from Asia Unbound

Myanmar’s Humanitarian Crisis Deepens

A man uses a slingshot during the security force crack down on anti-coup protesters in Mandalay, Myanmar, on March 14, 2021.
A man uses a slingshot during the security force crack down on anti-coup protesters in Mandalay, Myanmar, on March 14, 2021. Stringer/Reuters

Along with the increasing repression of the Myanmar junta, which has included putting Aung San Suu Kyi on trial for sedition and other supposed crimes, detaining foreign journalists including Americans, and increasingly stepping up fighting with ethnic armed organizations in states like Kayah, Chin, and Shan states, Myanmar is increasingly disintegrating into a massive humanitarian crisis and state collapse. In a recent essay in Foreign Affairs, the author Thant Myint-U captures some of this collapse, but it worth going into greater detail about the disaster unfolding in Myanmar. I wrote about the crisis last month, but it continues to get worse.

Hunger and Medical Care: Myanmar’s collapsing economy, unrest, collapse of its public health system and the banking system, and growing internal migration, combined with the difficulty of getting aid into the country, are leading to a hunger crisis that could soon rank among the worst in the world. The World Food Program argues that some 6.2 million people in Myanmar will face a severe hunger crisis in the coming months, and that number increasingly seems understated, as the level of chaos spreads in Myanmar, with citizens frustrated with nonviolent protest increasingly using urban guerilla-type tactics to attack soldiers, and fleeing to ethnic minority areas to gain knowledge of armed operations. Food and fuel prices also are rising, adding to the looming catastrophe.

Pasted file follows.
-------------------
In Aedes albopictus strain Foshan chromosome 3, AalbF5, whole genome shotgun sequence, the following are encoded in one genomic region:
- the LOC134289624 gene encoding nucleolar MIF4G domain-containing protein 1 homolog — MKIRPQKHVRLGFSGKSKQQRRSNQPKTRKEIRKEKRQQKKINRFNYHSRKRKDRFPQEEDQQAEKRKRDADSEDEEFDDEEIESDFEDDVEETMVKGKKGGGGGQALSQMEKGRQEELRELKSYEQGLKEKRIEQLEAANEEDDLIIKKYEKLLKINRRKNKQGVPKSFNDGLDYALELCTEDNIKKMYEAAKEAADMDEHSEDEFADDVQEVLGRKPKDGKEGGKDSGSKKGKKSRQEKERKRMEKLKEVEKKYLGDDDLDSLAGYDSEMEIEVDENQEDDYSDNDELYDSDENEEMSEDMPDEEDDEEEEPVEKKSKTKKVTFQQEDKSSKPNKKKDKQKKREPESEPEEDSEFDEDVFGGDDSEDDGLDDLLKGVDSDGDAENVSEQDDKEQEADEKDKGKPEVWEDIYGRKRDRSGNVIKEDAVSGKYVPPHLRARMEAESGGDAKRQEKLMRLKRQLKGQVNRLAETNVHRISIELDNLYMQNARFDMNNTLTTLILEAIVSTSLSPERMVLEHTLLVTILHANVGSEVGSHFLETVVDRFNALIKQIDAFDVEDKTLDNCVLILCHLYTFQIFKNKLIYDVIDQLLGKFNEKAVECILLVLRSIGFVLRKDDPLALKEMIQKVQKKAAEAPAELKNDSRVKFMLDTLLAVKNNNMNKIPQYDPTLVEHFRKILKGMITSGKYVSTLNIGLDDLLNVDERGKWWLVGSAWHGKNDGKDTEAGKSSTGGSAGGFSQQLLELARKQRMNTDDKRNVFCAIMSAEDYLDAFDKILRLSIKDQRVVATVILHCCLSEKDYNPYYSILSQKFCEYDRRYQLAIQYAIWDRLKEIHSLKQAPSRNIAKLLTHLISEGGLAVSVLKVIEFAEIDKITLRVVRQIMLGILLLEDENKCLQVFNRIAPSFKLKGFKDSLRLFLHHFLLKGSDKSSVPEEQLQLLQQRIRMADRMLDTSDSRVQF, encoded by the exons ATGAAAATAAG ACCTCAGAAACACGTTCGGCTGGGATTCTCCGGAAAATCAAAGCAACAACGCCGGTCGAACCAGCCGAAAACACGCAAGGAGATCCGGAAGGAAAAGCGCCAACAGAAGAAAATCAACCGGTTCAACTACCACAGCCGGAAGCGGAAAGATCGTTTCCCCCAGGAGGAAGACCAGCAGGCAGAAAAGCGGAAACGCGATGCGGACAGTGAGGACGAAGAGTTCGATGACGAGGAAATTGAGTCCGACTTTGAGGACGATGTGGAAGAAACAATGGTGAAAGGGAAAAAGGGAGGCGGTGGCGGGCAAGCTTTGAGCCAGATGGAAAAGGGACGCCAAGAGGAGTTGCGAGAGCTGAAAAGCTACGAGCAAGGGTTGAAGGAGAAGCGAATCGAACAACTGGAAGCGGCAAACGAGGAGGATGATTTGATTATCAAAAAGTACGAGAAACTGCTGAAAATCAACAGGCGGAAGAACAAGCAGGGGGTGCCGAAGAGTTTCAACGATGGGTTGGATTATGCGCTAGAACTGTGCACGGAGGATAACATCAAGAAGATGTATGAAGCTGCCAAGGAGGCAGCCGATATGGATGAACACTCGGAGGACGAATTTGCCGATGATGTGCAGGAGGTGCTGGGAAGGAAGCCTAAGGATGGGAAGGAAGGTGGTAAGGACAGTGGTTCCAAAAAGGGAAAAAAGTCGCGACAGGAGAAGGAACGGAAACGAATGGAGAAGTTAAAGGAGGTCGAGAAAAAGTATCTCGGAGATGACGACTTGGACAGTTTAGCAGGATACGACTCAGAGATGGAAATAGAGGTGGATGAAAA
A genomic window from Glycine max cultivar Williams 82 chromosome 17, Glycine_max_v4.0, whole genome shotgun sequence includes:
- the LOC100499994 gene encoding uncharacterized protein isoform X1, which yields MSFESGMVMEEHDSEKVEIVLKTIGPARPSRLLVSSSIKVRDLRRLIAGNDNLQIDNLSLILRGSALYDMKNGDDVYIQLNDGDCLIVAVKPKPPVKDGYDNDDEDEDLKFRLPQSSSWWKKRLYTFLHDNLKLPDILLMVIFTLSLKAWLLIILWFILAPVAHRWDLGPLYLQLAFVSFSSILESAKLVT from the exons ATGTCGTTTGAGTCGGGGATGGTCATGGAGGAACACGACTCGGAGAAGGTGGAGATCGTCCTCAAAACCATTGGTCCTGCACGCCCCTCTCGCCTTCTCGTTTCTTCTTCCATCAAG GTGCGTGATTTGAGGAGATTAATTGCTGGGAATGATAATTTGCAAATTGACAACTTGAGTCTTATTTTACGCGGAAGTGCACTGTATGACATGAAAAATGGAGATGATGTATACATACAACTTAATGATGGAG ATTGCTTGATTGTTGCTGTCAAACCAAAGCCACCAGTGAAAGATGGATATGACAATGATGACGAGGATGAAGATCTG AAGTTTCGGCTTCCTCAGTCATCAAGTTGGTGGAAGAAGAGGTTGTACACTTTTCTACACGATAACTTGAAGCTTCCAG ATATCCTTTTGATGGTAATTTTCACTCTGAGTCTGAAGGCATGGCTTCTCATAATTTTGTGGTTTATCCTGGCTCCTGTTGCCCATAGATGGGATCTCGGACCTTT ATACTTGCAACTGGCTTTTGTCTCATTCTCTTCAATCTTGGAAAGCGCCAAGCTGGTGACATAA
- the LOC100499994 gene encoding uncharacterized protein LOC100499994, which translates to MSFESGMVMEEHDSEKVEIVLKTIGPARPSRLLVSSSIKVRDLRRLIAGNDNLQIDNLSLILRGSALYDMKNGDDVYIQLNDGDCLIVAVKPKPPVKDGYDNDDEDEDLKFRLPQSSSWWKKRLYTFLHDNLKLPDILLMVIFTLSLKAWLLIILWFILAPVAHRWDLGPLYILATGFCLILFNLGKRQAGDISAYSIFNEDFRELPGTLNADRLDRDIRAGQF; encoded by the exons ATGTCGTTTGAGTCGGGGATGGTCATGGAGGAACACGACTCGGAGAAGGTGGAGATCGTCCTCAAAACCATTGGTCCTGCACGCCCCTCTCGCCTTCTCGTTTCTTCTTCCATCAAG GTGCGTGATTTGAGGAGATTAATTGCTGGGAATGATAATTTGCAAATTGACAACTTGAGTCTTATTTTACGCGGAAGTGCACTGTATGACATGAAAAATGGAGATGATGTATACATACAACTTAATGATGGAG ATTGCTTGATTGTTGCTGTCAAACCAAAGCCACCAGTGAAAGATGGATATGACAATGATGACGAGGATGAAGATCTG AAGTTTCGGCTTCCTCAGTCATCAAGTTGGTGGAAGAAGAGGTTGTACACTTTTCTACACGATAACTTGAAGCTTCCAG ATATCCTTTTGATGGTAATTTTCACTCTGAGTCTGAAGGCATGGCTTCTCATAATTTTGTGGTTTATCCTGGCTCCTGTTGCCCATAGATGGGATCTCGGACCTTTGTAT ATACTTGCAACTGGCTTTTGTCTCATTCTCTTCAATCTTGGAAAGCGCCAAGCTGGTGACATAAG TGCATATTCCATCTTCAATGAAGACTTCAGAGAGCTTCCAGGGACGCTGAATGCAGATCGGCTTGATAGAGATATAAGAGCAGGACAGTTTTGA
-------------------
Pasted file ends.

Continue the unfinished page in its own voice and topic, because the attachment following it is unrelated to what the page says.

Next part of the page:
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Hospitals in Myanmar have been decimated, both because soldiers have commandeered hospitals, scaring off many people from visiting, and because medical staff walking off the job in solidarity with the civil disobedience movement. Basic medical care is no longer being provided in much of the country, vaccinations for COVID-19 and other diseases are not being given out, people are dying of preventable diseases, and with hospitals and public health facilities unlikely to open any time soon, there will be a long-running impact on public health that will last years.

Employment: Virtually every sector in Myanmar, outside those in the illegal economy, is collapsing, and unemployment, always hard to measure, is surely skyrocketing. The agricultural sector, so important to livelihoods and full stomachs, is failing. With this being the current growing season, farmers cannot get loans, and many cannot plan, presaging disaster in the next year. Meanwhile, small businesses in Yangon, Mandalay and other cities are increasingly unable to operate, since it is hard to obtain cash to pay workers, violence and chaos is reigning in major cities, and the overall uncertainty is destroying the business climate.

Many foreign companies have begun to retreat as well. A survey of foreign companies in Myanmar taken by ten foreign chambers of commerce and released in May found that a third of the firms had reduced their activities in the country by 75 percent, 13 percent of the companies had stopped all business in the country, and many others had made slightly less dramatic cuts to their business operations in the country. As the violence spirals in major cities, with more bomb attacks, shootings, and other types of unrest, foreign companies may retreat further.

Household Income: The United Nations Development Program (UNDP) has reported that over 80 percent of Myanmar households have seen their household income drop in the past year. In a lengthy report, it has further predicted that about half of Myanmar’s population could tumble into poverty by 2022. And the country was not exactly operating from a high-income base before the coup. It was already one of the poorest states in East Asia, with high levels of poverty and inequality. As the UNDP noted, before the coup Myanmar citizens were living “on low levels of consumption that put them at risk of falling into poverty.” Many of these people, with no other options, will flee into neighboring states, where they will be highly vulnerable, and will further stabilize the Thai-Myanmar and Myanmar-China borders.

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